My final larger-scale venture took place this past weekend in a small village above lakeside Pokhara at Sadhana Yoga Center.  My friend Devyn and I spent 2 nights and 1 full day relaxing, eating phenomenal food, taking in incredible views, meditating, chanting, mud bathing, doing yoga, but most importantly focusing on ourselves, in ways that westerners are often not taught about.  Our full day of yoga may have been the most mentally peaceful day of my life.  I may have been an abomination of a meditator, as I am incapable of sitting still (probably rule 1 in meditation), but all in all, the day seemed to be not so much of a pampering sort of day, but more of a day of mindfulness, of understanding where I was and where I had been, of how many gifts I had, though sometimes it seems like I have more bad than good.  I felt reminded of what I wanted out of life, and I realized it was, in fact, much less than I sometimes thought I needed.  My trip gave me so much in terms of experience, understanding, learning, self-expression and self confidence, but it was small moments like centering in, learning about myself, listening to what I wanted, hearing myself, spending time with others that made me realize how very small, yet big in impact, that which I longed for was.  The day before I left, so yesterday, I had a late lunch/early dinner with one of my closest friends and housemates, Devyn.  This was another example, and perhaps the best ending memory to have left with.  We ate at a wonderful Israeli place where the seats were cushions and the lighting was mood-setting, and the food too was actually quite good. And for sometime between 2 and 3 hours, my favorite thing occurred.  Conversation.  I realized why I would miss spending my time in Nepal for the summer.  It was because of the people I’d met who had reaffirmed to me the meaning of time spent together, whether in silence or in conversation.  I can honestly say I was so grateful to have had my last meal out was relaxing, long, and full of love and openness.  This was something I wasn’t sure I’d be getting as often when home.  My dates may be a different story, but meals with friends are more than often quick, and you barely have time to do more than eat.  Maybe I’ll take these things back with me: meditating, quieting myself, conversation, lingering.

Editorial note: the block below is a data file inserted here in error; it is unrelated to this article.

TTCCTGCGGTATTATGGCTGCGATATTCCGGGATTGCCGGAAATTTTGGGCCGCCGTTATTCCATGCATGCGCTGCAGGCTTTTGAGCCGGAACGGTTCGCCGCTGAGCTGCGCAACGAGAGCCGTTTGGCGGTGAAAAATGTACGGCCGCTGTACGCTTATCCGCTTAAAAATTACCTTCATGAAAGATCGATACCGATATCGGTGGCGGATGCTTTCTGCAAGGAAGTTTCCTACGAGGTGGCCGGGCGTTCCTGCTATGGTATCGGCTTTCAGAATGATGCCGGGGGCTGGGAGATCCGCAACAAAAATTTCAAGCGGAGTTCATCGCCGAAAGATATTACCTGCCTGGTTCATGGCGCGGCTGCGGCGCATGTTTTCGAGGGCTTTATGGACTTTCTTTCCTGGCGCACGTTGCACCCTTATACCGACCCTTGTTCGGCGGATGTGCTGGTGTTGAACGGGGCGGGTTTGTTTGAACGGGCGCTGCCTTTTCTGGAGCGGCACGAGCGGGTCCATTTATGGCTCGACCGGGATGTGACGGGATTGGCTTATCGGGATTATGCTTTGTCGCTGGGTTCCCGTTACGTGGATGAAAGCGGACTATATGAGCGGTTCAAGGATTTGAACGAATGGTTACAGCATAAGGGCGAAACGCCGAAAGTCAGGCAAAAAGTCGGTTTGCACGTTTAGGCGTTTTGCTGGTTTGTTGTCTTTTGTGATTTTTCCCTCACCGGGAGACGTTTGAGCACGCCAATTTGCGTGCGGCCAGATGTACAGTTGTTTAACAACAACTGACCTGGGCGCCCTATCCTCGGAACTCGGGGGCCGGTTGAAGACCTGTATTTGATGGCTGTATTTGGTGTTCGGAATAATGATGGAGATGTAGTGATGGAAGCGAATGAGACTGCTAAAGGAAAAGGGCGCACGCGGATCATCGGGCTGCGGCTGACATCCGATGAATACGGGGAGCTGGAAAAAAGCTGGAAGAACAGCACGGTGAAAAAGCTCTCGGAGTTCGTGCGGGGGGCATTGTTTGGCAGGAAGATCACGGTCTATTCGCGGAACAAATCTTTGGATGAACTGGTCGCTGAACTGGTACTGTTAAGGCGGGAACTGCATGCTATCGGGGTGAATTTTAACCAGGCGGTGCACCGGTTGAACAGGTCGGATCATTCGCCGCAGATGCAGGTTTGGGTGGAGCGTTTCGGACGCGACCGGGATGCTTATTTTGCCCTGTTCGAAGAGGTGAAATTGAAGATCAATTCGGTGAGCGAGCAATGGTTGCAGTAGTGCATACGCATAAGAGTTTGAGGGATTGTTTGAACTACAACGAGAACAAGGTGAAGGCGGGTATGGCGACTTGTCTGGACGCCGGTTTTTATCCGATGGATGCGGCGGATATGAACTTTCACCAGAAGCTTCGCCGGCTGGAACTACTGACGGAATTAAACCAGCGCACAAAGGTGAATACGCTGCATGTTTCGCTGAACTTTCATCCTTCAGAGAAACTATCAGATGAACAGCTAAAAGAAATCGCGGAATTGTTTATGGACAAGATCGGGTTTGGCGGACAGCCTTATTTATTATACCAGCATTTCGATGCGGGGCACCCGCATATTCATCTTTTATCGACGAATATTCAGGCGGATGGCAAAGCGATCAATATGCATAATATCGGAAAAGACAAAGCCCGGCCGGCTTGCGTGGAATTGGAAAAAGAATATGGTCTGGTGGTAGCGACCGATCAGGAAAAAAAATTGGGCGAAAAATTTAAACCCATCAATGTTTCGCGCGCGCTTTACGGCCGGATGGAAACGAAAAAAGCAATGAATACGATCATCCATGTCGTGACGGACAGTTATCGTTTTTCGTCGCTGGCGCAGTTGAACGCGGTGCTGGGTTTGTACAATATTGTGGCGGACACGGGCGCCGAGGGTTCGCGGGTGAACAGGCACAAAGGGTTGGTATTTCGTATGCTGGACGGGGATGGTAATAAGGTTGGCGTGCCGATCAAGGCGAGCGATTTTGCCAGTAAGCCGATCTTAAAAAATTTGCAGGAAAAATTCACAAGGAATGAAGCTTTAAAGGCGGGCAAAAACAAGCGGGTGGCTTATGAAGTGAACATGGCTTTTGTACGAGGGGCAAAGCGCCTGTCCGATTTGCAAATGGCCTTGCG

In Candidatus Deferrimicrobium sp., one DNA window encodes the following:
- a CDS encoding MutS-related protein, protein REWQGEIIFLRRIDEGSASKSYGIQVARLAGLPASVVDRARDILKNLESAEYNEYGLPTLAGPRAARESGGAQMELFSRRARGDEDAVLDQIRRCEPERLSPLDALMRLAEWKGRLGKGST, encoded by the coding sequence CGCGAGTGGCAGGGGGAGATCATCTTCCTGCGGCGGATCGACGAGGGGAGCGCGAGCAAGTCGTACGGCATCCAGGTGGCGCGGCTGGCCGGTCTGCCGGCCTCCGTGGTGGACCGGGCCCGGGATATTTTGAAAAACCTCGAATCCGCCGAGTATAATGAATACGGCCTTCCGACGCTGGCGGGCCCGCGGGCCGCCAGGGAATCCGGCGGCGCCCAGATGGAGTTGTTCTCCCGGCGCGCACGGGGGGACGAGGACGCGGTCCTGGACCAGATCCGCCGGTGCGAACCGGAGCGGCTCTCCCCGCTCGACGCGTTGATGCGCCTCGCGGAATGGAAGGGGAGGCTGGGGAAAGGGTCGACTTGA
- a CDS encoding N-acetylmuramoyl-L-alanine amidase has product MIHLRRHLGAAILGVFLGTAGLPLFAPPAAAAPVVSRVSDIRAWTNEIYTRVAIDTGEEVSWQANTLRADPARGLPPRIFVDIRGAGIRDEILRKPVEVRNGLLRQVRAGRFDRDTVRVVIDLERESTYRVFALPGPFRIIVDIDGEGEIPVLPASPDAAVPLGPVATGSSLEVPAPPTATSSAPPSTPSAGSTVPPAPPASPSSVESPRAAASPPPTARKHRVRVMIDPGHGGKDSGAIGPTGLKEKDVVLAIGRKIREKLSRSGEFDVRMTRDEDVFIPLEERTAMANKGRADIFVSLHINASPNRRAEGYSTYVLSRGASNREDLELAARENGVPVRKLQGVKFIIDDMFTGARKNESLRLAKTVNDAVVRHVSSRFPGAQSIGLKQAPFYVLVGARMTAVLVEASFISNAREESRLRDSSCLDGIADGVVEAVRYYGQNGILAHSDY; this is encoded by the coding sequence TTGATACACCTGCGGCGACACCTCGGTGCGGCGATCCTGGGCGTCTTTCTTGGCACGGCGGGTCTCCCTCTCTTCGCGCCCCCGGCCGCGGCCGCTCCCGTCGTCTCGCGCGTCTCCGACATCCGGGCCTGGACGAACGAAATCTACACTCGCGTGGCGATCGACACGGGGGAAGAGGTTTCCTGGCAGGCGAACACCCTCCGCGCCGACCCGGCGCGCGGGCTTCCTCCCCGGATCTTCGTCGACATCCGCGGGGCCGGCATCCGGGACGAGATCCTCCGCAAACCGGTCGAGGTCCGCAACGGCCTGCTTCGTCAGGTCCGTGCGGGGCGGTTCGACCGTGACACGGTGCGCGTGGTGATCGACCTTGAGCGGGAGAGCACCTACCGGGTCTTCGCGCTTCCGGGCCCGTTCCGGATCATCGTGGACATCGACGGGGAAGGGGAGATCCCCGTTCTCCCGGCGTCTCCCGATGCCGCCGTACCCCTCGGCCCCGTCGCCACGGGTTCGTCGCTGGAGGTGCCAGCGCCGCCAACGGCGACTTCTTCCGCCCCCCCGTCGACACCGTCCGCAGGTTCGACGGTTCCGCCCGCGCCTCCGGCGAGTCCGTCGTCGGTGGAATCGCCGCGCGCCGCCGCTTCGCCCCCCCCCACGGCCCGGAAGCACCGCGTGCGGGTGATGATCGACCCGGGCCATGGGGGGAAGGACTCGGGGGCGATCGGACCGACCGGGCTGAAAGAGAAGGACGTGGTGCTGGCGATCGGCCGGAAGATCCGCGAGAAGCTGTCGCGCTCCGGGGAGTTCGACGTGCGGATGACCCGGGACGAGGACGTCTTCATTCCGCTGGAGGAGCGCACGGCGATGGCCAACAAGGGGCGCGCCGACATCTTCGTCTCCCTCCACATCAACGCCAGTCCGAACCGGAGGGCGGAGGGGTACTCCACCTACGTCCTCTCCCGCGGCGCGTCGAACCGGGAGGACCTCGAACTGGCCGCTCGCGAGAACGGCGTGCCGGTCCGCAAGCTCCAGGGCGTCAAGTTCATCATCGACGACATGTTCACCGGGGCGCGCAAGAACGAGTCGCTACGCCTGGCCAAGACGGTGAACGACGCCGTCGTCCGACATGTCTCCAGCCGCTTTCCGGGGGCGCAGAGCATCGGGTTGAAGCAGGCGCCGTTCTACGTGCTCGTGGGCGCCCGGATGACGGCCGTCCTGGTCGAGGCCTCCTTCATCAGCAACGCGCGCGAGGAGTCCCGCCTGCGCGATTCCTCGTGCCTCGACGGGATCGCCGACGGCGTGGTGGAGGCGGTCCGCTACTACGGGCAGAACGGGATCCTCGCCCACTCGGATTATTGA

Moral of the story for now:  I’m happy I went, I’m happy I’m on my way home, but I’ll always remember that feeling of walking away from my office, driving away from the volunteer house.  For as much as I dreaded some days, the men on the streets, the smell.  I am grateful.




“Go out on a limb, that’s where the fruit is”-Jimmy Carter

On Saturday, June 30th, I found my fruit while dangling over flowing rapids, bookended by two large cliff-sides.  I found my fruit in denial, confidence, in a simple jump.  It sounds silly, but extreme-sporting it for the weekend was one of the most  self-gratifying yet mindful and cleansing things I have ever done.  The drive up to The Last Resort, the location of my jumps, was not as antagonizing as I had presumed it to be.  Anticipation occurs far less intensely for me nowadays, but I was sure that I’d be a jittery wreck the whole way up the mountains.  I do remember arriving and thinking, “Leah, what is your problem?  Why are you doing this?  Are you ok?  You should just buy a box of Godiva for yourself when you get home.  Don’t do this.”  Well, clearly, something kicked in.